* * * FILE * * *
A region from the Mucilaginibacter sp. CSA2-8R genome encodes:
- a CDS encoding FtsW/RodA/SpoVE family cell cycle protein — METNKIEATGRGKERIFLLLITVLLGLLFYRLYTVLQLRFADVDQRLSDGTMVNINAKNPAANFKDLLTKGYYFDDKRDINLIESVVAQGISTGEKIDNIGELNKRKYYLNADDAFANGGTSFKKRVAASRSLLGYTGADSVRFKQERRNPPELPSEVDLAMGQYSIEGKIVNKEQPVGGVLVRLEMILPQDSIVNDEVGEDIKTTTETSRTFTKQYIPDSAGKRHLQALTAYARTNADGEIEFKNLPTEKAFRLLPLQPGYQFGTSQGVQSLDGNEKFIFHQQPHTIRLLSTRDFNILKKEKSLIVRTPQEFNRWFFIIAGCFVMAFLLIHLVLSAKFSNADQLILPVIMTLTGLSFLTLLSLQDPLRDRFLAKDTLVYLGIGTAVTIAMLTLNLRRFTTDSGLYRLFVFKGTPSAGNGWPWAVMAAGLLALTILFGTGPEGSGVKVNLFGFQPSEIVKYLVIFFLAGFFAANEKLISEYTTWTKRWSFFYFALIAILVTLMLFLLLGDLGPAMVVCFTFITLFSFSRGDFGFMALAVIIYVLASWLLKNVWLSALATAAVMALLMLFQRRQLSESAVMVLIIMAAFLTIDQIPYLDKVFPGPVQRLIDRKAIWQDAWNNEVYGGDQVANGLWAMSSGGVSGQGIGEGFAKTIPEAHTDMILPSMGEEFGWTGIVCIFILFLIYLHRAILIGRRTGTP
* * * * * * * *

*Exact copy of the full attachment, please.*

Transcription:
A region from the Mucilaginibacter sp. CSA2-8R genome encodes:
- a CDS encoding FtsW/RodA/SpoVE family cell cycle protein — METNKIEATGRGKERIFLLLITVLLGLLFYRLYTVLQLRFADVDQRLSDGTMVNINAKNPAANFKDLLTKGYYFDDKRDINLIESVVAQGISTGEKIDNIGELNKRKYYLNADDAFANGGTSFKKRVAASRSLLGYTGADSVRFKQERRNPPELPSEVDLAMGQYSIEGKIVNKEQPVGGVLVRLEMILPQDSIVNDEVGEDIKTTTETSRTFTKQYIPDSAGKRHLQALTAYARTNADGEIEFKNLPTEKAFRLLPLQPGYQFGTSQGVQSLDGNEKFIFHQQPHTIRLLSTRDFNILKKEKSLIVRTPQEFNRWFFIIAGCFVMAFLLIHLVLSAKFSNADQLILPVIMTLTGLSFLTLLSLQDPLRDRFLAKDTLVYLGIGTAVTIAMLTLNLRRFTTDSGLYRLFVFKGTPSAGNGWPWAVMAAGLLALTILFGTGPEGSGVKVNLFGFQPSEIVKYLVIFFLAGFFAANEKLISEYTTWTKRWSFFYFALIAILVTLMLFLLLGDLGPAMVVCFTFITLFSFSRGDFGFMALAVIIYVLASWLLKNVWLSALATAAVMALLMLFQRRQLSESAVMVLIIMAAFLTIDQIPYLDKVFPGPVQRLIDRKAIWQDAWNNEVYGGDQVANGLWAMSSGGVSGQGIGEGFAKTIPEAHTDMILPSMGEEFGWTGIVCIFILFLIYLHRAILIGRRTGTP